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 Edible Oils
Castor Oil
Coconut Oil
Cumin Seed Oil
Celery Seed Oil
Hazelnut Oil
Vegetable Oil
Rice Bran Oil
Sesame Oil
Sunflower Oil
Mustard Oil
Corn Oil
Vanaspati Ghee
Soyabean Oil
Rapeseed Oil
Olive Oil
Peanut Oil
Cotton Seed Oil
Palm Oil
Safflower Oil
Flax Seed Oil
 
 
 
 

 
 

Vegetable Oil

What is Vegetable Oil?
Vegetable oils are extracted from plants and are composed of triglycerides, a glyceride in which the glycerol is esterified with three fatty acids. Thus, any non-animal oil obtained from the seeds or nuts of vegetable growth like corn, soybeans, peanuts, cottonseeds, safflower seeds, rape seeds, sunflower seeds, etc. They are pale in color and flavorless, and can be heated to high temperatures. Vegetable fats and oils are both edible and inedible. It can be flavoured by immersing aromatic food stuffs such as fresh herbs, peppers, garlic, and other spices & herbs. The vegetable oils are consumed directly, or used directly as ingredients in food - a role that they share with some animal fats, including butter and ghee.
 
Commonly used Vegetable Oils
People across the globe use various cooking oils for their day to day needs. There is a long list of vegetable oils. Some of them are:
 
  • Olive Oil
  • Palm Oil
  • Corn Oil
  • Argan Oil
  • Canola Oil
  • Peanut Oil
  • Sesame Oil
  • Soybean Oil
  • Safflower Oil
  • Sunflower Oil
  • Grape Seed Oil
  • Pumpkin Seed Oil
  • Rice Bran Oil, to name a few.
 

Refined Vegetable Oil
When raw vegetable oil is further processed in order to minimize the quantity of undesirable compounds such as free fatty acids, carbohydrates, metals, proteins, etc. by using caustic agents, washing and centrifugation processes. To obtain the desirable quality, the fully refined oil thus obtained, is further processed through deodorisation and winterisation.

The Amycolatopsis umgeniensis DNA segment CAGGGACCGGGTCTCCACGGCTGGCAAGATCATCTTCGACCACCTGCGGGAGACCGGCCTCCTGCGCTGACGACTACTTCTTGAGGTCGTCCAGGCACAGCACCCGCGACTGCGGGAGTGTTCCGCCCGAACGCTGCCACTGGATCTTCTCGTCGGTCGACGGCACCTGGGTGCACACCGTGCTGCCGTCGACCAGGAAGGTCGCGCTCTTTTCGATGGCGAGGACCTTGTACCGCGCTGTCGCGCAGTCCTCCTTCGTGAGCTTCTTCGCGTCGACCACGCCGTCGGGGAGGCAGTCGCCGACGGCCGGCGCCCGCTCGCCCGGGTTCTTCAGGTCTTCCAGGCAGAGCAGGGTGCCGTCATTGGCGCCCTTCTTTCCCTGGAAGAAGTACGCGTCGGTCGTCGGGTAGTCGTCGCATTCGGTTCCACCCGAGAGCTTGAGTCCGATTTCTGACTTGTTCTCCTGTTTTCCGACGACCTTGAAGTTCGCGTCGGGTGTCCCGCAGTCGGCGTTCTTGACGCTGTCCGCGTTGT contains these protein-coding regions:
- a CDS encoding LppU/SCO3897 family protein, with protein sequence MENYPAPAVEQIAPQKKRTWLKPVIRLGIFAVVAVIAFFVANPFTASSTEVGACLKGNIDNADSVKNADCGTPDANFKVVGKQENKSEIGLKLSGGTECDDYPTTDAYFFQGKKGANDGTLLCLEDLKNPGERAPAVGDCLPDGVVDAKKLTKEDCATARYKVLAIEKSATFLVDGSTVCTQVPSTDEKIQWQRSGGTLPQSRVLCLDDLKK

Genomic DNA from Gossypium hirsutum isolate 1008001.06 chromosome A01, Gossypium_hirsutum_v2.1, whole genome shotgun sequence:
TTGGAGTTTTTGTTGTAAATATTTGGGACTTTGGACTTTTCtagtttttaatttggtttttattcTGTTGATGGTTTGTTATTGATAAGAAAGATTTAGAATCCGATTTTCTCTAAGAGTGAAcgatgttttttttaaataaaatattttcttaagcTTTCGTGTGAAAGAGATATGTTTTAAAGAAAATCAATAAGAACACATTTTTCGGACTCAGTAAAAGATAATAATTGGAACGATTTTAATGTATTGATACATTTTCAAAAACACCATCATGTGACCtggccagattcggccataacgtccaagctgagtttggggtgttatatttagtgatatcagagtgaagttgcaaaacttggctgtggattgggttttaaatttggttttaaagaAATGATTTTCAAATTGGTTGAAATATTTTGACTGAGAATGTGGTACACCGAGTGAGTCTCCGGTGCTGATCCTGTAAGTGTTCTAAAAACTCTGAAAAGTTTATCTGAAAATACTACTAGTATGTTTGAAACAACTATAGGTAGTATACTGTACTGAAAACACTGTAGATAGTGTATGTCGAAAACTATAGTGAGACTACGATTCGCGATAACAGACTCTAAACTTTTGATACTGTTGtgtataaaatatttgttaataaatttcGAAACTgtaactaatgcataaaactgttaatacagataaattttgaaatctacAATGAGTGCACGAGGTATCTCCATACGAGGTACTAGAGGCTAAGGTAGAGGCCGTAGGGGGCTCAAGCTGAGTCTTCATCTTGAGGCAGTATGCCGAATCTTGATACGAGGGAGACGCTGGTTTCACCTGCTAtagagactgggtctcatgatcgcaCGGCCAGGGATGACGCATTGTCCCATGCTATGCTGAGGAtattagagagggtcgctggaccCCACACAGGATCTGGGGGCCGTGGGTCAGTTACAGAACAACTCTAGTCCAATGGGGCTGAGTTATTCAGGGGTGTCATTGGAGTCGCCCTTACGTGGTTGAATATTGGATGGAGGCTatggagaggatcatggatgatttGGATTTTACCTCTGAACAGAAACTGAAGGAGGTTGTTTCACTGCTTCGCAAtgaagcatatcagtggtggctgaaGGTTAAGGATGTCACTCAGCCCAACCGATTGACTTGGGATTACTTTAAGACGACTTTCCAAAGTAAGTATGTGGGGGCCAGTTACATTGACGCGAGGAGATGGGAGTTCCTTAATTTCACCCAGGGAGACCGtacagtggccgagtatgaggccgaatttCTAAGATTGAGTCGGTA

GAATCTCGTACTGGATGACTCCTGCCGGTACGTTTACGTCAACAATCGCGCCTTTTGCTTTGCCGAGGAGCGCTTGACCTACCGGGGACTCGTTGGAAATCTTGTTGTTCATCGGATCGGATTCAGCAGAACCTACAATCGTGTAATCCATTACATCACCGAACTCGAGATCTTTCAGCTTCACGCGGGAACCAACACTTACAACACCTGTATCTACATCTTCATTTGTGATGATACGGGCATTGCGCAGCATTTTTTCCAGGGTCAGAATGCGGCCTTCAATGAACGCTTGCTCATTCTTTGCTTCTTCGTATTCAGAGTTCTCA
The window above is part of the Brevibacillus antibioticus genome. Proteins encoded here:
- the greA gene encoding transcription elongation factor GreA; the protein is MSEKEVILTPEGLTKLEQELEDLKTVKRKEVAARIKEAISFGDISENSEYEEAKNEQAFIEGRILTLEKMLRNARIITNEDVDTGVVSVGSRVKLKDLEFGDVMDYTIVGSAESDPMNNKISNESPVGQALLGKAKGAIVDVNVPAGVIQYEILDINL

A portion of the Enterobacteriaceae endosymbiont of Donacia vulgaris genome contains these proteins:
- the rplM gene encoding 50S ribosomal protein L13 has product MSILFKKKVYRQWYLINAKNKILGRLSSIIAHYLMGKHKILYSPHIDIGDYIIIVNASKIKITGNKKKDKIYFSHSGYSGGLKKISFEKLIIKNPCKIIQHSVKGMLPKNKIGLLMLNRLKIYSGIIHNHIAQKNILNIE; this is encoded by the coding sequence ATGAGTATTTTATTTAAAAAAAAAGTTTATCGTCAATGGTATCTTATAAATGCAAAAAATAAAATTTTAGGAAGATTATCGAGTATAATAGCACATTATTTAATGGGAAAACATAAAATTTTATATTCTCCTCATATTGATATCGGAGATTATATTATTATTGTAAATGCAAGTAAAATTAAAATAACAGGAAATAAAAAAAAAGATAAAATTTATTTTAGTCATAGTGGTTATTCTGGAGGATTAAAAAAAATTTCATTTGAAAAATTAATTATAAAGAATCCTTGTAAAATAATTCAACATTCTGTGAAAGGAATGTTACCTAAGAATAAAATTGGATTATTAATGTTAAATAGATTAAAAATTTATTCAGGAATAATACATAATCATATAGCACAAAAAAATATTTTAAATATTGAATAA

Hydrogenated Oils
Vegetable fats and oils may be hydrogenated in order to change its physical properties or to increase its resistance to rancidity. The hydrogenation process involves "sparging" the oil at high temperature and pressure with hydrogen in the presence of a catalyst, typically a powdered nickel

compound. An oil may be hydrogenated to increase resistance to rancidity (oxidation) or to change its physical characteristics.
 

Vegetable Oil in Cooking
Vegetable oils are consumed directly, or used directly as ingredients in food. They are used everywhere to cook other foods. They are added:

  • As a Texture - to make other ingredients stick together less
  • For Flavour - to add more flavour in the recipe
  • As a Flavor Base - Since oils contain flavors of other ingredients, they are also act as a flavour base for many culinary purposes.
 

Industrial Uses of Vegetable Oils in a Nutshell

  • To produce cosmetic and personal care products including soaps, skin products, candles, perfumes, etc.
  • Some oils are also used as a drying agents in to manufacture paints and other wood treatment products
  • In electrical industry, vegetable oils are used as insulators as they are are non-toxic to the environment
  • In manufacturing bio-degradable hydraulic fluid and lubricant
  • As a cooling agent in PCs.
 
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